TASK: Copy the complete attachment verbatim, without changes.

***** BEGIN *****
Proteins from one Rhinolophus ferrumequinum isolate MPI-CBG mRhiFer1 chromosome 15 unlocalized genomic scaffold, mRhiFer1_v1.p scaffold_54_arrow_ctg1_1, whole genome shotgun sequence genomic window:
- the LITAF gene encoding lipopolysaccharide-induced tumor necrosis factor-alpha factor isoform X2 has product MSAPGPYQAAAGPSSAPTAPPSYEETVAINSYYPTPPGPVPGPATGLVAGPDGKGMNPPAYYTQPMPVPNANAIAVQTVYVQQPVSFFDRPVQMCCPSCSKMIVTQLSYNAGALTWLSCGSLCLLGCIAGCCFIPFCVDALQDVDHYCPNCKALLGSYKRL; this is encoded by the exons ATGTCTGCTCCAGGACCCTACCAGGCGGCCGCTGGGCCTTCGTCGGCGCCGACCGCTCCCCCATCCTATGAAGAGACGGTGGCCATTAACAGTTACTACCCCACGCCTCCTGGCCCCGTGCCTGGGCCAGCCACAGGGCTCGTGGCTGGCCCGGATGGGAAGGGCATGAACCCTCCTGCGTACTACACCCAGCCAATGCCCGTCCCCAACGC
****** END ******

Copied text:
Proteins from one Rhinolophus ferrumequinum isolate MPI-CBG mRhiFer1 chromosome 15 unlocalized genomic scaffold, mRhiFer1_v1.p scaffold_54_arrow_ctg1_1, whole genome shotgun sequence genomic window:
- the LITAF gene encoding lipopolysaccharide-induced tumor necrosis factor-alpha factor isoform X2 has product MSAPGPYQAAAGPSSAPTAPPSYEETVAINSYYPTPPGPVPGPATGLVAGPDGKGMNPPAYYTQPMPVPNANAIAVQTVYVQQPVSFFDRPVQMCCPSCSKMIVTQLSYNAGALTWLSCGSLCLLGCIAGCCFIPFCVDALQDVDHYCPNCKALLGSYKRL; this is encoded by the exons ATGTCTGCTCCAGGACCCTACCAGGCGGCCGCTGGGCCTTCGTCGGCGCCGACCGCTCCCCCATCCTATGAAGAGACGGTGGCCATTAACAGTTACTACCCCACGCCTCCTGGCCCCGTGCCTGGGCCAGCCACAGGGCTCGTGGCTGGCCCGGATGGGAAGGGCATGAACCCTCCTGCGTACTACACCCAGCCAATGCCCGTCCCCAACGC